In other words, if plaintiffs' lawyers succeed in eliminating arbitration, it will drive up the cost of litigation, increase the workload of courts, and leave millions of Americans with very limited opportunities for restitution.

Preserving Arbitration

Legislative measures to limit the use of arbitration have largely been unsuccessful. For example, multiple bills and amendments that would have banned arbitration have been proposed and blocked since the early-2000s. These include the Arbitration Fairness Act (prohibiting arbitration in all consumer and employment agreements) and the Consumer Mobile Fairness Act (prohibiting arbitration in cell phone contracts).

With little success in Congress, arbitration opponents have worked to curtail the practice through the courts and federal regulatory agencies. Fortunately, the U.S. Supreme Court, in the recent cases of AT&T Mobility v. Concepcion (2011) and American Express Co. v. Italian Colors Restaurant (2013), has upheld the legal enforceability of arbitration under the Federal Arbitration Act.

However, the Consumer Financial Protection Bureau (CFPB) released its anti-arbitration study in March 2015, as mandated by the Dodd-Frank Act. Subsequent to the study, on May 5, 2016, the CFPB issued a proposed rulemaking on arbitration clauses that would inhibit consumers from filing or participating in class action litigation. The rule would also mandate reporting to the CFPB of arbitration claims and awards. This dangerous rule proposal was open for public comment and now awaits agency action. In addition, the Dodd-Frank Act authorizes the SEC to prohibit or restrict arbitration requirements for both broker-dealers and investment advisers, but the agency has yet to take action on the issue. Other agencies such as the Department of Labor, the Department of Health and Human Services, and the Department of Education have also proposed or finalized their own anti-arbitration and pro-class action litigation rules in recent months.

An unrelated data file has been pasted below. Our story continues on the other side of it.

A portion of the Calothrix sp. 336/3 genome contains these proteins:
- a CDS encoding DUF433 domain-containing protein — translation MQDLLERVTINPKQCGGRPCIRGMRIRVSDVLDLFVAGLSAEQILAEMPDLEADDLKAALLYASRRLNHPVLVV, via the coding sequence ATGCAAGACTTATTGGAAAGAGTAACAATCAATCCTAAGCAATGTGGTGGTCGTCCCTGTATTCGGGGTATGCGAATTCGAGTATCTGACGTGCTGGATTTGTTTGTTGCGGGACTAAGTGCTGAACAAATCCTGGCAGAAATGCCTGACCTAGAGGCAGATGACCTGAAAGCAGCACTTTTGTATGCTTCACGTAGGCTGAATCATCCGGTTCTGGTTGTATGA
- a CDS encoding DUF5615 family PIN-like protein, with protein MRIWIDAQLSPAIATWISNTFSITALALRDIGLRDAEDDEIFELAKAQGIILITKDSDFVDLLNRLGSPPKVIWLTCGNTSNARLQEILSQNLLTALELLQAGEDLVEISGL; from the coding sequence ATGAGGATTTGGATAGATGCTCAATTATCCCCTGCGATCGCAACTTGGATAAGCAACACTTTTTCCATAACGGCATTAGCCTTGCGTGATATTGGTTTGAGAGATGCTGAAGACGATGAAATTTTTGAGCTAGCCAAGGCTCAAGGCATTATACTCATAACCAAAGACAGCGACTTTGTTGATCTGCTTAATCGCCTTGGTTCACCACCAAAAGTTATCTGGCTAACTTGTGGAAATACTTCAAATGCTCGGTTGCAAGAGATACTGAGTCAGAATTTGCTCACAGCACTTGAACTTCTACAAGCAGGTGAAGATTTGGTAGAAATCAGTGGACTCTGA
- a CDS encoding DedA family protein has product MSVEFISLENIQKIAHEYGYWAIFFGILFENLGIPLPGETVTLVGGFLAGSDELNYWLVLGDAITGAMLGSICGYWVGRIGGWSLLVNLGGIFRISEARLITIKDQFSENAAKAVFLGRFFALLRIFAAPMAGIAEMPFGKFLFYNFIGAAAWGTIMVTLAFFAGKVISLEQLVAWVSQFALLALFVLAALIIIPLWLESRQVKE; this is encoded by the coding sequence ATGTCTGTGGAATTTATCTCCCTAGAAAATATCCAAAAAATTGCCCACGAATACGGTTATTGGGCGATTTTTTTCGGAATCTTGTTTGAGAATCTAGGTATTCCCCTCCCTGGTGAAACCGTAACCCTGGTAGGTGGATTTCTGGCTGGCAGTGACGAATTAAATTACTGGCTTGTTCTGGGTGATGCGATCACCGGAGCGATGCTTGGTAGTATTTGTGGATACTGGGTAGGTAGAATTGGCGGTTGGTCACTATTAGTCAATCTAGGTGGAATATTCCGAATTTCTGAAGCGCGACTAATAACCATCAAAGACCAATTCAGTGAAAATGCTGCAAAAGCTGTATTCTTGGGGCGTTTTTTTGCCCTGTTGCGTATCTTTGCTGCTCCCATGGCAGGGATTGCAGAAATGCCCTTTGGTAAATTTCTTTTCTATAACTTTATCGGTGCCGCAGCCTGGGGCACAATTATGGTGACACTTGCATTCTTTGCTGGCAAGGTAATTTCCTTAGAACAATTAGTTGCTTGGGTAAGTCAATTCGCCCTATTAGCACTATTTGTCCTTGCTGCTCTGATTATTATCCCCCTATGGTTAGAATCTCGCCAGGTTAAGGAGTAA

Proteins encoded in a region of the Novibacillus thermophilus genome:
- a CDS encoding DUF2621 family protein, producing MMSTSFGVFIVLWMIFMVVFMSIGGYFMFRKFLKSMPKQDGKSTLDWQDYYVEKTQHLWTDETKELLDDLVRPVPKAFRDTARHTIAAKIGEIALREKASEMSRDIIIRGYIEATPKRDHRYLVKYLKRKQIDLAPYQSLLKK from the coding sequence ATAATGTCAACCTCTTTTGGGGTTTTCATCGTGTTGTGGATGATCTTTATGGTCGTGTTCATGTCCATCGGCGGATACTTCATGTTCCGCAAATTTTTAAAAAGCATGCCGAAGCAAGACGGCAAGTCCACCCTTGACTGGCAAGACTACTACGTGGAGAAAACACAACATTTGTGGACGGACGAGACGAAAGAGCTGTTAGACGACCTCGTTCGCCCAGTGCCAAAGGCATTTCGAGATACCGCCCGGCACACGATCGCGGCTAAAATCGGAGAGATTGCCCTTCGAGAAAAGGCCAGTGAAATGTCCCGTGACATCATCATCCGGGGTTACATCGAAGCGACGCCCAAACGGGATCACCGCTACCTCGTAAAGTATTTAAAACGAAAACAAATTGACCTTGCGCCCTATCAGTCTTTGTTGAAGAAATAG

Due to the clear advantages of arbitration over litigation in any number of situations, and the need to preserve this important dispute resolution process, ILR has established the Coalition to Preserve Arbitration. The Coalition's membership is varied and broad. AT&T is one member of the Coalition and has provided legal and technical support on an in-kind basis in connection with our arbitration-related activities. This disclosure is being made to comply with the requirements of the Lobbying Disclosure Act of 1995, as amended by the Honest Leadership and Open Government Act of 2007.


The Trial Lawyer Underground: Covertly Lobbying the Executive Branch

September 30, 2015 | This report highlights examples of the quiet and effective influence the American Association for Justice, the organization that lobbies on behalf of the plaintiffs' bar, exerts within the Executive Branch.